Relates the adventures of York, a slave and “body servant” to William Clark, who journeyed west with the Lewis and Clark Expedition of 1804-1806.
It’s been five years since the Sweep disappeared. Orphaned and alone, Nan Sparrow had no other choice but to work for a ruthless chimney sweep named Wilkie Crudd. She spends her days sweeping out chimneys. The job is dangerous and thankless, but with her wits and will, Nan has managed to beat the deadly odds time and time again. When Nan gets stuck in a chimney fire, she fears the end has come. Instead, she wakes to find herself unharmed in an abandoned attic. And she is not alone. Huddled in the corner is a mysterious creature—a golem—made from soot and ash. Sweep is the story of a girl and her monster. Together, these two outcasts carve out a new life—saving each other in the process. Lyrically told by one of today’s most powerful storytellers, Sweep is a heartrending adventure about the everlasting gifts of friendship and wonder.
Blade never asked for a life of the rich and famous. In fact, he’d give anything not to be the son of Rutherford Morrison, a washed-up rock star and drug addict with delusions of a comeback. Or to no longer be part of a family known most for lost potential, failure, and tragedy, including the loss of his mother. The one true light is his girlfriend, Chapel, but her parents have forbidden their relationship, assuming Blade will become just like his father.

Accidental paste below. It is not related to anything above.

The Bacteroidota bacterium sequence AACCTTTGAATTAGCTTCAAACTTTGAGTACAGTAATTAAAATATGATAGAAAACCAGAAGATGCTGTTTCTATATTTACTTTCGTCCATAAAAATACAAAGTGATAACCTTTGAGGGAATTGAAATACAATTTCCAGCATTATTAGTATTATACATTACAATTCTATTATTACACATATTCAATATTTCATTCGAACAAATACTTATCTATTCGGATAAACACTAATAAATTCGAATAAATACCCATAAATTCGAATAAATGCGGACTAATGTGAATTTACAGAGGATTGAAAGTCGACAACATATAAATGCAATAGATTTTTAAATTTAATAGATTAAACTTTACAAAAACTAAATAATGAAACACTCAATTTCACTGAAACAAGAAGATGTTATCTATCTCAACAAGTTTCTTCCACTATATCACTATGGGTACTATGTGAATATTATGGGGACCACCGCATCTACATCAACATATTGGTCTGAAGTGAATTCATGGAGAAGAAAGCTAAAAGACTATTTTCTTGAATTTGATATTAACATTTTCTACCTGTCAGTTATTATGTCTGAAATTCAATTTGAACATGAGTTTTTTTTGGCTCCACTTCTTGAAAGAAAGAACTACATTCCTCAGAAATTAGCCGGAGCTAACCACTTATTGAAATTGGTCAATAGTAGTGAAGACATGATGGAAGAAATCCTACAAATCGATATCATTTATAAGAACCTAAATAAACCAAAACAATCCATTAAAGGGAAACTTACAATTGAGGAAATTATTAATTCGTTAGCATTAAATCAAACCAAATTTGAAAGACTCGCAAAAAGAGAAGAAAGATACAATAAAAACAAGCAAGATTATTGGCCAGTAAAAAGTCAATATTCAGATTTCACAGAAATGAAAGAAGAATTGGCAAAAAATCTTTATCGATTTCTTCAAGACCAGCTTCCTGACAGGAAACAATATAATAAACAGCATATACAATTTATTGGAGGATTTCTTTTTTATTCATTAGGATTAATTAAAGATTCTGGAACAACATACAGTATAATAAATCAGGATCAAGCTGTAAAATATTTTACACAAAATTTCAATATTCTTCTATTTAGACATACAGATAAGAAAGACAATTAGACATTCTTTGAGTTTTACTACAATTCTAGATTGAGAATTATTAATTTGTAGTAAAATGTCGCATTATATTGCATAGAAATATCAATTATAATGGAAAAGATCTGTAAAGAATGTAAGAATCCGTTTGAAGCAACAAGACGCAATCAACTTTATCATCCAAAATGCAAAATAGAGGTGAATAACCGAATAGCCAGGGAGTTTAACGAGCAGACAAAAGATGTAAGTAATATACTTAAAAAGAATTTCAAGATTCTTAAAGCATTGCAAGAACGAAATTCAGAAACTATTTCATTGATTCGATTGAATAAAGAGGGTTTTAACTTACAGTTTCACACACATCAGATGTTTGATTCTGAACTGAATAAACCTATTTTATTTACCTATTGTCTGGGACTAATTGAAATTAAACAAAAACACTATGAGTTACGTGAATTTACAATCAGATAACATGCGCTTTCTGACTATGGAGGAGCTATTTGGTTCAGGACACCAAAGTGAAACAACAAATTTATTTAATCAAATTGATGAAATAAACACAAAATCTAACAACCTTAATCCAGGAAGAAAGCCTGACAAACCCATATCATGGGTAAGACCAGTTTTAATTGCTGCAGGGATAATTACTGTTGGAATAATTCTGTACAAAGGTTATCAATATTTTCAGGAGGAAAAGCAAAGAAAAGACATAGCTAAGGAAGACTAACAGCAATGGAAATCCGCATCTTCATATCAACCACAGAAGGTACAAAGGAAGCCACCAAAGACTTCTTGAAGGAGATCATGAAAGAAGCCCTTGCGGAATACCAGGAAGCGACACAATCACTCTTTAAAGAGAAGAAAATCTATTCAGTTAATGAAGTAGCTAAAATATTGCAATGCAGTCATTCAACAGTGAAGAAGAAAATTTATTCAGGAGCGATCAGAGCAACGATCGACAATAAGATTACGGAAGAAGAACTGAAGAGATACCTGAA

A young girl tries to persuade her father that he is the one who should sleep in a special, little bed while she shares the big bed with Mommy.
In the segregated south of Kentucky in 1953, twelve-year-olds Callie, who is black, and Wendell, who is white, are brought together by an old dog that is clearly seeking something or someone, but they not only face prejudice, they find trouble at a haunted cabin in the woods.
See the review at WOW Review, Volume 8, Issue 4
Hailing from the Tremé neighborhood in New Orleans, Troy “Trombone Shorty” Andrews got his nickname by wielding a trombone twice as long as he was high. A prodigy, he was leading his own band by age six.
“In 1963, thirteen-year-old Arthur is sentenced to community service helping the neighborhood Junk Man after he throws a brick at the old man’s head in a moment of rage, but the junk he collects might be more important than he suspects. Inspired by the work of American folk artist James Hampton”–
See the review at WOW Review, Volume 8, Issue 2
In this wordless picture book, a young Southern farm girl discovers a runaway slave hiding behind the corn crib in the barn and decides to help him.
Join the discussion of Unspoken as well as other books centered around relocation on our My Take/Your Take page.
A rope passed down through the generations frames an African American family’s story as they journey north during the time of the Great Migration.
See the review at WOW Review, Volume VI, Issue 4
At a beachside birthday party, a young girl finds a way to give her grandmother the perfect present plus the courage to plan a trip to her home country, Cape Verde.